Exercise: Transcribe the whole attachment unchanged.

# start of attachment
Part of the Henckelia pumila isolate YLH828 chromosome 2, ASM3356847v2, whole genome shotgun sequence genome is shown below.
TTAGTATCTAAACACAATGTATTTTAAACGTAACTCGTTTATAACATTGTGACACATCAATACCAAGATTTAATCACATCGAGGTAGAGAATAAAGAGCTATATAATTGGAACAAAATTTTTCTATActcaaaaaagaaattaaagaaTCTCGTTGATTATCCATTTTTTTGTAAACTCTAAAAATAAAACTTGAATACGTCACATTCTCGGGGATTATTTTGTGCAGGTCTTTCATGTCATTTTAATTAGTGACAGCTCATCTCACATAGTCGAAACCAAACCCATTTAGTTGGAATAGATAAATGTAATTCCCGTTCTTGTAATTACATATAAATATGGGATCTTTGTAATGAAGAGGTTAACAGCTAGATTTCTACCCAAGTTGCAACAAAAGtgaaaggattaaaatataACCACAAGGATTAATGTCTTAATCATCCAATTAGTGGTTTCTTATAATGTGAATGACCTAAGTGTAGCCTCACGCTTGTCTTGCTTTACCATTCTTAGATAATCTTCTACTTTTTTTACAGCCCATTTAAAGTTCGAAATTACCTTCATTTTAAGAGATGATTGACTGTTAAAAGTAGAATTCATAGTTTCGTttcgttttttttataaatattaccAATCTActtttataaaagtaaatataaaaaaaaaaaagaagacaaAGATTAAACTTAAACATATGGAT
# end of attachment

Part of the Henckelia pumila isolate YLH828 chromosome 2, ASM3356847v2, whole genome shotgun sequence genome is shown below.
TTAGTATCTAAACACAATGTATTTTAAACGTAACTCGTTTATAACATTGTGACACATCAATACCAAGATTTAATCACATCGAGGTAGAGAATAAAGAGCTATATAATTGGAACAAAATTTTTCTATActcaaaaaagaaattaaagaaTCTCGTTGATTATCCATTTTTTTGTAAACTCTAAAAATAAAACTTGAATACGTCACATTCTCGGGGATTATTTTGTGCAGGTCTTTCATGTCATTTTAATTAGTGACAGCTCATCTCACATAGTCGAAACCAAACCCATTTAGTTGGAATAGATAAATGTAATTCCCGTTCTTGTAATTACATATAAATATGGGATCTTTGTAATGAAGAGGTTAACAGCTAGATTTCTACCCAAGTTGCAACAAAAGtgaaaggattaaaatataACCACAAGGATTAATGTCTTAATCATCCAATTAGTGGTTTCTTATAATGTGAATGACCTAAGTGTAGCCTCACGCTTGTCTTGCTTTACCATTCTTAGATAATCTTCTACTTTTTTTACAGCCCATTTAAAGTTCGAAATTACCTTCATTTTAAGAGATGATTGACTGTTAAAAGTAGAATTCATAGTTTCGTttcgttttttttataaatattaccAATCTActtttataaaagtaaatataaaaaaaaaaaagaagacaaAGATTAAACTTAAACATATGGAT